SEC-MS analyses of EV preparations from platelet-poor plasma were compared with those of standard plasma:
The results provide evidence for ex vivo release of EVs from platelets and leukocytes and demonstrate the importance of taking appropriate measures to limit this – as spelled out by the International Society of Extracellular Vesicles (ISEV) and the International Society on Thrombosis and Haemostasis (ISTH).
The final study involved implementing a physiological intervention to determine whether SEC-MS would be sufficiently sensitive to detect EV proteome changes. Specifically, EV protein abundance was compared before and after a single bout of high-intensity aerobic exercise (cycling: four bouts of four minutes at 90% of VO2 peak, with three minutes of pedaling with no load between bouts) or resistance exercise (one-legged extensions, three sets of 10 repetitions at 70% of one repetition-maximum, with one-minute rests between sets). Acute exercise was selected as a proof-of-concept stimulus, given previous reports of exercise-induced secretion of EV-contained proteins<super-script>8,9<super-script>.
SEC-MS revealed a significant increase of circulating EV protein abundance immediately after aerobic exercise, which returned to pre-training levels by three hours post-exercise – as confirmed via nano flow cytometry measurements of ADAM10-positive particles. Particle count was also assessed using nanoparticle tracking analysis (NTA), however NTA did not detect a post-exercise increase in particle count. The low resolution of NTA reported here is in agreement with several recent studies comparing analytical techniques for the measurement of biological<super-script>10<super-script> and synthetic particles<super-script>11<super-script> where the resolution of NTA was far lower than that of nano flow cytometry and tunable resistive pulse sensing.
More than 300 proteins were significantly increased after high-intensity aerobic exercise – a substantially greater response in comparison with the resistance exercise, whereas only seven EV proteins were upregulated following exercise. This part of the study was included to confirm whether SEC-MS would be sensitive enough to detect changes to the EV proteome following a major physiological event – rather than to compare findings with previous reports. Regardless, the group made several interesting EV-related observations that highlight potential roles for EV proteins in regulating the metabolic and immune responses to exercise. By overlaying cell culture data from their previous experiment (discussed above), and by harnessing functional enrichment analysis and Ingenuity Pathway Analysis, the likely functional roles and tissue sources of upregulated EV proteins were identified. Upregulated proteins include those involved in angiogenesis, wound healing, neutrophil action, glycolysis, and signalling via interleukin-8 and integrin. By overlaying cell-culture-based EV profiling experience, the group identified candidate tissue sources of EV proteins released immediately after exercise, including myotubes, hepatocytes, adipocytes, leukocytes, and platelets.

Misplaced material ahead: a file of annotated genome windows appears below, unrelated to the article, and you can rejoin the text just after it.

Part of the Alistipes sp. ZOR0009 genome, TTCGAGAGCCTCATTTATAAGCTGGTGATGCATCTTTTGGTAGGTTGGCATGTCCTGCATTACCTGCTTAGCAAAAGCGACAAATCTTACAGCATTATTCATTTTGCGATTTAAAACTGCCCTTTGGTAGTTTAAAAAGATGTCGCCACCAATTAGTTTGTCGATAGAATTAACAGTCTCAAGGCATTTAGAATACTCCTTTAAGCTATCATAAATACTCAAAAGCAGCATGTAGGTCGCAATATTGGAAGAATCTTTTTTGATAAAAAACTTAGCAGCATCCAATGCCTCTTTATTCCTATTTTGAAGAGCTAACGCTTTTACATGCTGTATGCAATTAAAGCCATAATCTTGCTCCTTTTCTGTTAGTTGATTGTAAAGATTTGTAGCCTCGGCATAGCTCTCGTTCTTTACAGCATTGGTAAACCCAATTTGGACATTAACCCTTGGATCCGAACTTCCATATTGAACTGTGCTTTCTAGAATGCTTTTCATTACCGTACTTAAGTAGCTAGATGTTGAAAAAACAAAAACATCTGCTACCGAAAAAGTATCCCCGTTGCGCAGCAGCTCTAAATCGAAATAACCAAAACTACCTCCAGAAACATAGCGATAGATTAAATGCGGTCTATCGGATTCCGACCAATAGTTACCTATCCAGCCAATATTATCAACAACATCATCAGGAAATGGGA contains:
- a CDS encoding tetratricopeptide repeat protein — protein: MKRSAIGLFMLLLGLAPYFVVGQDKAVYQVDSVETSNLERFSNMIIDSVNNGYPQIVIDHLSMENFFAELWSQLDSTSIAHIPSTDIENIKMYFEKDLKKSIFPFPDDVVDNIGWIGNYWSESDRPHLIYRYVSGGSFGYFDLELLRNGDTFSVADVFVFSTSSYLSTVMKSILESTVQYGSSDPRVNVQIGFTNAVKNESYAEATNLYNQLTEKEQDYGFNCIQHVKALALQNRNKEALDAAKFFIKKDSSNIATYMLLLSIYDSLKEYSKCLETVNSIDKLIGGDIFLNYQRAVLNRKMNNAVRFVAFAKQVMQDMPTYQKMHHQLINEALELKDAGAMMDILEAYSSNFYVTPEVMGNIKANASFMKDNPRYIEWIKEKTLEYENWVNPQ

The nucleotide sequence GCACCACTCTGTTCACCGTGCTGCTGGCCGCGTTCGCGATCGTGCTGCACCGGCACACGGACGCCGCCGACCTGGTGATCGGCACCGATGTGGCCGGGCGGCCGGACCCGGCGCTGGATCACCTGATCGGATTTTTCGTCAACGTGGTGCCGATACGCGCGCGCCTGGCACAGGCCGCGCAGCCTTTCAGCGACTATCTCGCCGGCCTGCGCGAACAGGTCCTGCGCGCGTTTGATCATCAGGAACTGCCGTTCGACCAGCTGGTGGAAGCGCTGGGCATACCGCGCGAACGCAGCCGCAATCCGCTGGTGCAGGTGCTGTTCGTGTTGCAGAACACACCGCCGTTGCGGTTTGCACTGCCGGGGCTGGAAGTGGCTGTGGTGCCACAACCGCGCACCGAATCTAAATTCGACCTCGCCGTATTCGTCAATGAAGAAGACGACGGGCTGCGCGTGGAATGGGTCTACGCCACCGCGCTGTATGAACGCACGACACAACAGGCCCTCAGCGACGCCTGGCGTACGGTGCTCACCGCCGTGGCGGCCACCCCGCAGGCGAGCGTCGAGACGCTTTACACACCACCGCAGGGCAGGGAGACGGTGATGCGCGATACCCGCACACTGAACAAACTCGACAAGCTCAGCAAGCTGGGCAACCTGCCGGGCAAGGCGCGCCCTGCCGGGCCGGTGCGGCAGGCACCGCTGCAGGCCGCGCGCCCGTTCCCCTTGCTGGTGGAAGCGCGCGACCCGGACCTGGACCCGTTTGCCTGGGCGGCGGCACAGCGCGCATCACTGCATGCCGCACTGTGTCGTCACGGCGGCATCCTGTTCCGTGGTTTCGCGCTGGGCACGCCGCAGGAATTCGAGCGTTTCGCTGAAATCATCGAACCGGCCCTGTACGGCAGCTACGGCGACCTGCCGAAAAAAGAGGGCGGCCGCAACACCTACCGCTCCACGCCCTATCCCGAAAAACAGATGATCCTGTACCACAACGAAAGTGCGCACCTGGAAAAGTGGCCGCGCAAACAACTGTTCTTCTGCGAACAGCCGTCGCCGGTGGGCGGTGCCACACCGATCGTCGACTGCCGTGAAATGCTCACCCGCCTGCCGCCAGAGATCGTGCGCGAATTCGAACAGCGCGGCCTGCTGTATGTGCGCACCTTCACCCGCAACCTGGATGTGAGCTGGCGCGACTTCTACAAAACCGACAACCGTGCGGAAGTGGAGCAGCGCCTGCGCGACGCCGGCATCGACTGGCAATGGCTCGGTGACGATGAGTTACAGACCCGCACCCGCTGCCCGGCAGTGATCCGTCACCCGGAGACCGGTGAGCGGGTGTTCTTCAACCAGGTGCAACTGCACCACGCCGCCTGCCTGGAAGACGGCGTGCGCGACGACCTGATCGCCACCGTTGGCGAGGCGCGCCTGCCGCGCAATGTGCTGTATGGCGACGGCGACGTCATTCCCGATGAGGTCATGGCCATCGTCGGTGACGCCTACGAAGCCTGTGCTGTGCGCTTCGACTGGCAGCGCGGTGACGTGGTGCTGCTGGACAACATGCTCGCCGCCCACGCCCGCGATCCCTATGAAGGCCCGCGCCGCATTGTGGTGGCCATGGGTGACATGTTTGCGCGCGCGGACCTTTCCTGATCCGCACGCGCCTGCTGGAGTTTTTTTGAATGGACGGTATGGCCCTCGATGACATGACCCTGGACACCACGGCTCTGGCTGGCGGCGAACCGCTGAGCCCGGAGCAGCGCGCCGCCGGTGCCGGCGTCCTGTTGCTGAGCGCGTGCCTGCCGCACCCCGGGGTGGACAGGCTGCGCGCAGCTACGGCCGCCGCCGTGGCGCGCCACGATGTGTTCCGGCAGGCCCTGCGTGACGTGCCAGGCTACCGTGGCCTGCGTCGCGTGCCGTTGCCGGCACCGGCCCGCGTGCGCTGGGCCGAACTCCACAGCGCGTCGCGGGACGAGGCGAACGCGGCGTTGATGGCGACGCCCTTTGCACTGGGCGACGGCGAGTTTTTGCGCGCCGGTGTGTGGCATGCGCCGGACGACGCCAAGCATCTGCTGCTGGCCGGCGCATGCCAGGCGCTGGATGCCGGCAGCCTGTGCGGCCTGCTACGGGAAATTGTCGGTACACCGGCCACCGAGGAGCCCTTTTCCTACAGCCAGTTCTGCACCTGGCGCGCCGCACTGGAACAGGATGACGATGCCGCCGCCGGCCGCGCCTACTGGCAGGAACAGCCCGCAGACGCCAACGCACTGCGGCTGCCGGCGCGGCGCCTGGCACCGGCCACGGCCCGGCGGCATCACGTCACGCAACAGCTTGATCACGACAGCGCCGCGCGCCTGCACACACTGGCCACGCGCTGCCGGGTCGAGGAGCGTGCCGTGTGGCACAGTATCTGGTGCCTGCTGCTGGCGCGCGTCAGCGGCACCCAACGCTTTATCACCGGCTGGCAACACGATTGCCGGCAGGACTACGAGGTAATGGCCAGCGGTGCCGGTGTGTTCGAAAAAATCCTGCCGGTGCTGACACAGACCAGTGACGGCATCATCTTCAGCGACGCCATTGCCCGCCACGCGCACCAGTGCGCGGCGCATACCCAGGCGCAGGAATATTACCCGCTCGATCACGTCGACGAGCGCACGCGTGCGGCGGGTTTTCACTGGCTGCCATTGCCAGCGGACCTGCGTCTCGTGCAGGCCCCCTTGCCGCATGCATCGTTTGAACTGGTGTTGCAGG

This study demonstrates the many advantages of harnessing qEV isolation within a SEC-MS workflow for EV proteomics analysis. SEC-MS provides excellent coverage of proteins from circulating EVs, enabling detection of a greater number of proteins compared to MS combined with UC or commercial kit-based isolation methods. As qEV isolation is highly reliable and reproducible, plasma-based and EV-derived proteins can be distinguished by comparing the position of the intensity apex.
Linearity and precision were demonstrated across a physiological range, using serial dilutions of platelet-rich plasma and exosome-depleted bovine serum. Furthermore, the approach of overlaying data from cell culture-based EV experiments with proteomics data from plasma enabled insights into the likely sources of EV proteins. Together, SEC-MS was shown to be a powerful and sensitive tool for studying the composition and function of plasma EV proteins in biological systems and enabled an evaluation of acute exercise and its effect on the EV proteome cargo. Following the high performance of the SEC-MS method described, the authors describe this work as an important advance in the quest to determine the tissues of origin of circulating EVs.